Vanguard has roughly $2.4 trillion in assets under management and roughly half of those are in indexed products. "Can Vanguard become too big?" asks writer Allan Roth in this week's issue of Money Management Executive.

What implication will the firm's dominance have on the industry and on the way mutual fund and ETF providers operate?

Who really knows. But with Vanguard's rising market share, here are clear takeaways for mutual fund and ETF providers as they think about how to handle their marketing, distribution and technology in the years ahead.

1. Consolidation continues. The percentage of mutual fund assets managed by the top 10 firms was 44% in 2000 and has risen to 53% in 2013, according to the Investment Company Institute. Many in the industry point to the role of technology in driving this consolidation, accelerating a movement toward indexing versus active management. The economies of scale earned by the likes of Vanguard and Blackrock also shows the ability of such firms to compress fees and expenses and increase marketing budgets. Advisors are seeking the lowest cost solution for their clients which leads them to these larger providers.

2. Indexing uptick. Vanguard's success is largely about being at the right place at the right time. It established itself - before its competitors did - as the leader in low-cost, broad based indexing, a trend that is likely to continue, many say. Only 30% of all equity assets are managed by an indexed product, according to Brian Bush of Stephens Inc. Capital Management, reflecting a big upside for passive indexed products. "Even during bull markets, that trend toward passive products has continued as investors are seeking alternatives to the traditional mutual fund model," Bush says. After all, the statistics show that 65% of actively managed large cap mutual funds lagged the S&P 500 over the last 10 years.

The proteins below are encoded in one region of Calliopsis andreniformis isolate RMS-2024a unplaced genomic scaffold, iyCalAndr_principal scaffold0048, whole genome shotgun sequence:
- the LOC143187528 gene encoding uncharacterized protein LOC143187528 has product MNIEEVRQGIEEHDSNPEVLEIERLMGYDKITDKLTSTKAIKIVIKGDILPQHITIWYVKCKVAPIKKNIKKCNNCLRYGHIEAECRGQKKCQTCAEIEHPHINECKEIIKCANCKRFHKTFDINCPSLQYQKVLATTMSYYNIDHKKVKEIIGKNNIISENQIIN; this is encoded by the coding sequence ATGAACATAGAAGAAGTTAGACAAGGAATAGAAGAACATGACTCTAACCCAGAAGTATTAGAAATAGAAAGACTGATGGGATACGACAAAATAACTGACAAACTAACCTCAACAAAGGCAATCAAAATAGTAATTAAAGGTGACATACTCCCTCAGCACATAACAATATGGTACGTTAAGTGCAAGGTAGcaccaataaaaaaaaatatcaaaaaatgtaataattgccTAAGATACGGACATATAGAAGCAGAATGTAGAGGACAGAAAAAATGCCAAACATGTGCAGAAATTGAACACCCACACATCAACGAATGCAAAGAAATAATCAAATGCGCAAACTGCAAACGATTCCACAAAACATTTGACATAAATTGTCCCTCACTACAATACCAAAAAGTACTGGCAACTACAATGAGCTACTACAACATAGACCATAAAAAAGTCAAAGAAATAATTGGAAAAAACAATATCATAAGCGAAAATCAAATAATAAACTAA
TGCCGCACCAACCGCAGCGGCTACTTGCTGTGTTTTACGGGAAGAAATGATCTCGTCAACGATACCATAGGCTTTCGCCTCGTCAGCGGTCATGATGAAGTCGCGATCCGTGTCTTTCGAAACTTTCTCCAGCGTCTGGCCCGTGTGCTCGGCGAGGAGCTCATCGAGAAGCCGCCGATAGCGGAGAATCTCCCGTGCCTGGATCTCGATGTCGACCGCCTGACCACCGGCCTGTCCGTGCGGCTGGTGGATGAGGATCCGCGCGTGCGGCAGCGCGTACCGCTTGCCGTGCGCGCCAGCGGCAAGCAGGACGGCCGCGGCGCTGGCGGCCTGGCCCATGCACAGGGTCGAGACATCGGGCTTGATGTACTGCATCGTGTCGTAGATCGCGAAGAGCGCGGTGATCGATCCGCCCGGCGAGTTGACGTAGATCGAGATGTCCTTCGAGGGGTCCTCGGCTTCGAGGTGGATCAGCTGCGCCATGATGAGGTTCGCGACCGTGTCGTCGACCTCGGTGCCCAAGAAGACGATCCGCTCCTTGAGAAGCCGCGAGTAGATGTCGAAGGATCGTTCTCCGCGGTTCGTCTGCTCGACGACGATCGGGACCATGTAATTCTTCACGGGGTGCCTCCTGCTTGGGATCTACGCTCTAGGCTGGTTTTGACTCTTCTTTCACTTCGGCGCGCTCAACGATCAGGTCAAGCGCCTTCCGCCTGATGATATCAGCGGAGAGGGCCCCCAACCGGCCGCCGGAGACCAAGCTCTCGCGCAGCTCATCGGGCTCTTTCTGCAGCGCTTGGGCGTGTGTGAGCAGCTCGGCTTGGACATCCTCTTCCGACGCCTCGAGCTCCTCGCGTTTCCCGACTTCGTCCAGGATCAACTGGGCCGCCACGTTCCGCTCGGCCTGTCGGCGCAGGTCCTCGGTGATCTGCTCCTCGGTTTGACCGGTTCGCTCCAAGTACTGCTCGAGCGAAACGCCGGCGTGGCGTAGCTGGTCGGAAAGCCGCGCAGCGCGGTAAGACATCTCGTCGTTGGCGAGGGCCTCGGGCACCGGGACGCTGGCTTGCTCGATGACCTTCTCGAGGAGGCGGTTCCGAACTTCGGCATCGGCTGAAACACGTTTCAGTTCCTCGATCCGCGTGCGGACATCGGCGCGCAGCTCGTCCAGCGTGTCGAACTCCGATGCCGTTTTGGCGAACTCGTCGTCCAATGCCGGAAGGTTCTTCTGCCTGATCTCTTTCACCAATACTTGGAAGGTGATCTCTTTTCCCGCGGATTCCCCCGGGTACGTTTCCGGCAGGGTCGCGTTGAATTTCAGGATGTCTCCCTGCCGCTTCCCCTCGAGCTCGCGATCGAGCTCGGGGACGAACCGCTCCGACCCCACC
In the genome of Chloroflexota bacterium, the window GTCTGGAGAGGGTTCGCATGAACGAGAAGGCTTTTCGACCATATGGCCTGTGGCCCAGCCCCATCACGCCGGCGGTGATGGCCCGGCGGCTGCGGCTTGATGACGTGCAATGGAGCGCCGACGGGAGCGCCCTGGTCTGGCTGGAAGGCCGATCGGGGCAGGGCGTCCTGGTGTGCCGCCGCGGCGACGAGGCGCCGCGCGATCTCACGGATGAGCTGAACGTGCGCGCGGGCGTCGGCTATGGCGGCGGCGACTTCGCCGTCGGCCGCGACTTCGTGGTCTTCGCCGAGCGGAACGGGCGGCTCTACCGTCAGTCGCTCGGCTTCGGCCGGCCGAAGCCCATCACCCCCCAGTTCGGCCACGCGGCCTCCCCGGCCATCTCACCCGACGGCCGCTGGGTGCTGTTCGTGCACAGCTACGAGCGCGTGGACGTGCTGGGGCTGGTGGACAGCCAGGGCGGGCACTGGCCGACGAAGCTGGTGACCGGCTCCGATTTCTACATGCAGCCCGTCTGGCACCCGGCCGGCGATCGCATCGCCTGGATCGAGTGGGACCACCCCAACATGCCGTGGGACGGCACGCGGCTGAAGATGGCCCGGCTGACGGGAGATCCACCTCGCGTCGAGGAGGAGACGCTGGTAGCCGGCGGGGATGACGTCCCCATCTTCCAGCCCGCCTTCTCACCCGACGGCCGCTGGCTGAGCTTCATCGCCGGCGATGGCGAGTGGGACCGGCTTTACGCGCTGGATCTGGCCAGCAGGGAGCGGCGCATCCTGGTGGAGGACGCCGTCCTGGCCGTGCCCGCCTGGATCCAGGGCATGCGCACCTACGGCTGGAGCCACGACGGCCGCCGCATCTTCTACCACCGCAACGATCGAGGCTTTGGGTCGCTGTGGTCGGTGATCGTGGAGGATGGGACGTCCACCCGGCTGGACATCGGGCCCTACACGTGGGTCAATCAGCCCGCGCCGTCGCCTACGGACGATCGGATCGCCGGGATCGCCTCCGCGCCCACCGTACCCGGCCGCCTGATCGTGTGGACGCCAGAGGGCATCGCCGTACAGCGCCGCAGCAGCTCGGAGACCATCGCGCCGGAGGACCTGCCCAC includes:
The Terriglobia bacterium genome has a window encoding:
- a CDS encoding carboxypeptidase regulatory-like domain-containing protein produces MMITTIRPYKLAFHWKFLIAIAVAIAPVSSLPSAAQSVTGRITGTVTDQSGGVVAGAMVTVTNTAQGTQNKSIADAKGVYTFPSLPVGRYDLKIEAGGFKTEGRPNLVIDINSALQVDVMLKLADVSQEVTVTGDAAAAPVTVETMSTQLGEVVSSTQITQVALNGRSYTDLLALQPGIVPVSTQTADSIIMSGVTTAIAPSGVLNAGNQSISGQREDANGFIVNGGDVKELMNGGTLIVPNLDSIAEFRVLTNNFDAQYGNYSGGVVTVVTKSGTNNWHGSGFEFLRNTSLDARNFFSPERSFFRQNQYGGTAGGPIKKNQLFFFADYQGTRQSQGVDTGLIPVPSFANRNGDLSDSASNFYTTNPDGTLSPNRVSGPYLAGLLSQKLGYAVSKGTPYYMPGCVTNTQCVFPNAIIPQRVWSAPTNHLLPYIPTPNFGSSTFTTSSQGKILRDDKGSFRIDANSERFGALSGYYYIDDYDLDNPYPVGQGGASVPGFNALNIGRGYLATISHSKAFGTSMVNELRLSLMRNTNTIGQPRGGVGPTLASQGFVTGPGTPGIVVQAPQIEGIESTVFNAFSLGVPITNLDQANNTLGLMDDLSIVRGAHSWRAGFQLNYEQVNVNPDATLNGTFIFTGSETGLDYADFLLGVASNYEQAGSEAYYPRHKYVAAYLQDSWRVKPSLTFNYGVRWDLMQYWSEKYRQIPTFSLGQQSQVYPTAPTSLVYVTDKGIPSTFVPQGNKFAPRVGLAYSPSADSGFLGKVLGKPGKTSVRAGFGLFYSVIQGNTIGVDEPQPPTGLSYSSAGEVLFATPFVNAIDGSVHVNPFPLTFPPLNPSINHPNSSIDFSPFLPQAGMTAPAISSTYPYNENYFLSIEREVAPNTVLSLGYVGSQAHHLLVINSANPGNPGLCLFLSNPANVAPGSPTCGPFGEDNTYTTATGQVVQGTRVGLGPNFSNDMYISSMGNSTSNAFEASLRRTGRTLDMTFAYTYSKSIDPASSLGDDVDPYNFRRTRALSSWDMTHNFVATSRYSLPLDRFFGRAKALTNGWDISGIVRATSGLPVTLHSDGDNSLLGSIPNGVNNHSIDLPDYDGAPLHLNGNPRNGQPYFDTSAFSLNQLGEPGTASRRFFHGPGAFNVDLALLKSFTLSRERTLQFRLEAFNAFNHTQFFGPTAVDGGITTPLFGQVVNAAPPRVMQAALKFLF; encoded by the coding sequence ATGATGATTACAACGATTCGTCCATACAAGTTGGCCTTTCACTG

3. Cross subsidization. To play in this space, providers may need to cross subsidize with loss leader index funds, which some managers say that Schwab and iShares have done. This is similar to grocery stores putting the milk at the back of the supermarket so you walk through the store and buy $50 in groceries, Roth tells me. The only way other providers can offer lower pricing than Vanguard is to charge more fees on other products, he says.

4. Vulnerability of size. As Vanguard continues its rise, it could become vulnerable as large organizations often do, financial theorist William Bernstein has noted. Indeed, the larger the company, the more difficult it is to manage and innovate. "Vanguard has found its niche - is innovation really necessary for this Goliath of mutual fund providers?" I asked Bush. "Absolutely," was the answer I got from him. His view? We're not living in a static world and if the company wants to maintain its leadership position they will have to be innovative. The wave of the future may be better indexes. Right now the majority of index products are market weighted. Many firms are working on developing new approaches to index investing. Vanguard will not be able to rely on its past success forever.

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